Published: October 1st, 2013
Shazam! (Vol. 1)
Geoff Johns & Gary Frank (Illustrator)
Young orphan Billy Batson has bounced from foster home to foster home, but he's far from the ideal child. Brash and rude, Billy is a troubled teen that just can't seem to find a calling. But after a fateful night on a subway car, that all will change.
Brought to the feet of the magical wizard Shazam at the Rock of Eternity, Billy is imbued with powers beyond any mortal man. By shouting the wizard's name --Shazam!-- the young teen is mystically transformed into the powerhouse known as Captain Marvel! Now given the abilities that make him Earth's Mightiest Mortal at the utterance of a simple phrase, will Billy make the right choices and do what it takes to become a hero? Or will he succumb to the poor choices of youth -- and the villainous Black Adam?!
So, Captain Marvel (also known by the word that turns him into a hero, 'Shazam!') is yet another hero that I was ignorant of before I got into comic books very recently. Funny story, I was totally gonna buy Harley Quinn Vol. 1 and then my brother pointed this one out to me. I figured if he was interested in reading it, then it made more sense to buy something that'd get more mileage. So I did, even without really knowing too much about the hero or his adventures in the past. That's alright though, because on this outing DC actually DID reboot the character! It's not just a pick 'n choose of storylines to keep or scrap, from what I can tell his origin is actually reworked. And from what I've learned about his past as the ultimate goody-two-shoes, that may be a really good thing (one Superman is more than enough).
Teenager Billy Batson has been bounced around the foster-care system for years, ever since his parents died and left him an orphan. It's made his untrusting, harsh and a manipulative asshole - at least on the surface. When we meet Billy, he's interviewing a new potential foster placement that just might be his last chance. Within his first two days at his new home, Billy manages to piss off the school bully, hurt the feelings of all the other kids in his foster family and just be complete jerk. He does it all to push them away, because Billy doesn't need anyone (so he thinks). Then Billy is dragged magically to the Rock of Eternity by a wizard named Shazam. The old man's health is failing and he's looking for a successor, someone completely pure to take the power. Billy is all that's left and so he empowers the punk kid with his magic. On the other side of the world, a Dr, Sivana has managed to wake an ancient evil, that will stop at nothing to set in place a new world order. An evil by the name of 'Black Adam.' Can Billy harness his new powers to stop a psychotic evil wizard, or will he be too busy trying to buy beer?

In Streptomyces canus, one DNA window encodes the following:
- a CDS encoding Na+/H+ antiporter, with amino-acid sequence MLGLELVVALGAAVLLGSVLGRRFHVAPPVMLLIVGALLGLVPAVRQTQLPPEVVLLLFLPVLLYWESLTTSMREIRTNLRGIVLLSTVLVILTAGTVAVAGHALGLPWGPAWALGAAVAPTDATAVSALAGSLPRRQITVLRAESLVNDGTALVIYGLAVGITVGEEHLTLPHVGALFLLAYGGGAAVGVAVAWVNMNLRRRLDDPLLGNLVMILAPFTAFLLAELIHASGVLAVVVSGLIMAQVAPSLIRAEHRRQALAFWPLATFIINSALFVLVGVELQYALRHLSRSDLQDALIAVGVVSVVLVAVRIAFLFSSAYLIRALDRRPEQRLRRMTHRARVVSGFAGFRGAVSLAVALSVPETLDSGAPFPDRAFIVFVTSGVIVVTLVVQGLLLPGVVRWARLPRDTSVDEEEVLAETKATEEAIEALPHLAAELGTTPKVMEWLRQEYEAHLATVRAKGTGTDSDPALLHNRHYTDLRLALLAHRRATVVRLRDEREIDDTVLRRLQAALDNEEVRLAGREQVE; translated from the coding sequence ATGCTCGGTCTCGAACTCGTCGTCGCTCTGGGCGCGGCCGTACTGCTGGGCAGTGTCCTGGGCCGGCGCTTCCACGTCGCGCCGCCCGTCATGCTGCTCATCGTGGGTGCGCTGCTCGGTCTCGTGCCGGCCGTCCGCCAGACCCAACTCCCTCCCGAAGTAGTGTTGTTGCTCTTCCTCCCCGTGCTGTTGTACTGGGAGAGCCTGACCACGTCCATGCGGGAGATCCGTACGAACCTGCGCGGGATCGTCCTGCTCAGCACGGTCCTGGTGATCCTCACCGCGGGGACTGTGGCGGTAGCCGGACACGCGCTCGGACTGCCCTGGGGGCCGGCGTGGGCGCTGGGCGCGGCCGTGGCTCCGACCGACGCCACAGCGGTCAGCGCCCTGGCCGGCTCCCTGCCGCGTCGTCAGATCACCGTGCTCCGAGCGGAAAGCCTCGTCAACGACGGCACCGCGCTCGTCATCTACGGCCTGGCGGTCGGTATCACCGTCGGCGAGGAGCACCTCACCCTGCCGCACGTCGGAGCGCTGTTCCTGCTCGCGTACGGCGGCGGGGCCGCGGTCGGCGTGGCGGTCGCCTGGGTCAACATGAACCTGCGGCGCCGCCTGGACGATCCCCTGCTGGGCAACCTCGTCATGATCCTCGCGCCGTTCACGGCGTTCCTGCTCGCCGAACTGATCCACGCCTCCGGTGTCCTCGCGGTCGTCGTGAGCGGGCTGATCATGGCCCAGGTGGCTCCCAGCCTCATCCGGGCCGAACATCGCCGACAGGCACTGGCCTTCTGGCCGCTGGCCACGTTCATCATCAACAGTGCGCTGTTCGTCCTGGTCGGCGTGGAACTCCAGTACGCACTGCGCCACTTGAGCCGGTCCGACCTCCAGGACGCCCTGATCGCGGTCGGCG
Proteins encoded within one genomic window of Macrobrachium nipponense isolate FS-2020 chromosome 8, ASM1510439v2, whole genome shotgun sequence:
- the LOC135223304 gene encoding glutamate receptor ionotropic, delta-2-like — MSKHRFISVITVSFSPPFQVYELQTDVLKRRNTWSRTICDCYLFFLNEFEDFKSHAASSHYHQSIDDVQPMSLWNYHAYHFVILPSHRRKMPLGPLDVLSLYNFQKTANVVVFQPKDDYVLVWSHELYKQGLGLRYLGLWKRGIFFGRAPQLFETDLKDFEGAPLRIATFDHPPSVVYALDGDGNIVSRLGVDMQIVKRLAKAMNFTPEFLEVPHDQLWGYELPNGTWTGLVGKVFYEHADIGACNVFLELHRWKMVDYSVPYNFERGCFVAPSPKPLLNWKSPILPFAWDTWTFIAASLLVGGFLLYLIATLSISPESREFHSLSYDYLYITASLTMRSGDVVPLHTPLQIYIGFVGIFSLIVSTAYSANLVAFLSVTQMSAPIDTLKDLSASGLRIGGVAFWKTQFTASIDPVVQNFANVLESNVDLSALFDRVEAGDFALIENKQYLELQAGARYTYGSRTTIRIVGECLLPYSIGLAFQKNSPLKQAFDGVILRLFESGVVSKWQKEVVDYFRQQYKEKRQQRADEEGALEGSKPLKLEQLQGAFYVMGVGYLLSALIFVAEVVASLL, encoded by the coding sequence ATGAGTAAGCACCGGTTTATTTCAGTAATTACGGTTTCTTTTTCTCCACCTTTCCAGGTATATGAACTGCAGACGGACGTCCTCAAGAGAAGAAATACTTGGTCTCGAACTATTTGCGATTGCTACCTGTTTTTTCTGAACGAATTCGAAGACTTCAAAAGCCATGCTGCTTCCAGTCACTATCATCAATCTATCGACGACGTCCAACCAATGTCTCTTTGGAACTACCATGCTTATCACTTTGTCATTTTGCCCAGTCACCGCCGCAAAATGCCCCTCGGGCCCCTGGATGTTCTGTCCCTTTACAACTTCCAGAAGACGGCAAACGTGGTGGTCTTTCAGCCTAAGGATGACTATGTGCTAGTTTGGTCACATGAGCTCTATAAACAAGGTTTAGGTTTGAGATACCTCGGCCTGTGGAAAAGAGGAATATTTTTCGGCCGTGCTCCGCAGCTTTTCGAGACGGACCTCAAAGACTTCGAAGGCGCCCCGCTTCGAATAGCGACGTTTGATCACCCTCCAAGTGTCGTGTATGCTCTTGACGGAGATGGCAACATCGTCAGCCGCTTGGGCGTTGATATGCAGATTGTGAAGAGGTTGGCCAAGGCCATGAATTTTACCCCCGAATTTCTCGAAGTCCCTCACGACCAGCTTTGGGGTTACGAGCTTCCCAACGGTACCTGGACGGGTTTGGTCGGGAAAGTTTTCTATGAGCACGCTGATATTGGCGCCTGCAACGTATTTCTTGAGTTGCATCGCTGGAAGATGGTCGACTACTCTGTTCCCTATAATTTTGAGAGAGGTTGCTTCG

This was a mostly strong, enjoyable beginning from Geoff Johns (whose stuff I actually seem to like the majority of so far), to a character a lot of modern audiences may be unfamiliar with, such as I was initially. Billy was a hormonal, angry teenage douchebag. And I absolutely loved it! Give me a hero with a reason to be a dick, and I can get behind him like no tomorrow! We also do get to see some more reflective moments such as with the tiger at the zoo (while he's remembering his parents) and while Shazam is looking for the good in Billy. Also, while a jerk himself, he hates bullies and the main conflict in that kind of derives from that hate. Black Adam himself had a pretty dark backstory - in the best way. I especially enjoyed the fate for him at the end of this comic. Probably the negatives for me were all the cliches. Poor little orphan, no parents or anyone to care for him. The "super family" trope with the other foster kids. The Seven Deadly Sins and their "rampage" through the city. Overall though, I enjoyed the art and am interested to see what else Johns does with this particular character. My favorite parts where when Billy got the cash from the ATM and speculated on how to buy beer. That is such a teenaged boy thing to do, when gaining super magical powers! I think my favorite thing if there are more installments, will be the moral dilemmas of being a teenager and wanting things your own way, while still trying to do the "right thing." I recommend this as a fun read, especially for those new to the DCU like I am.
P.S. Check out the animated film "Justice League: War." It is based on the Justice League Vol. 1: Origin, the new 52 take on things. Only instead of having Aquaman involved, Shazam (aka Captain Marvel) is substituted as the seventh member of the Justice League. His interactions with the others are so entertaining and his hero-worship of Cyborg/Victor Stone is truly touching.
VERDICT: 3.5/5 Stars
*No money or favors were exchanged for this review. This book is now available in stores, online, or maybe even at your local library.*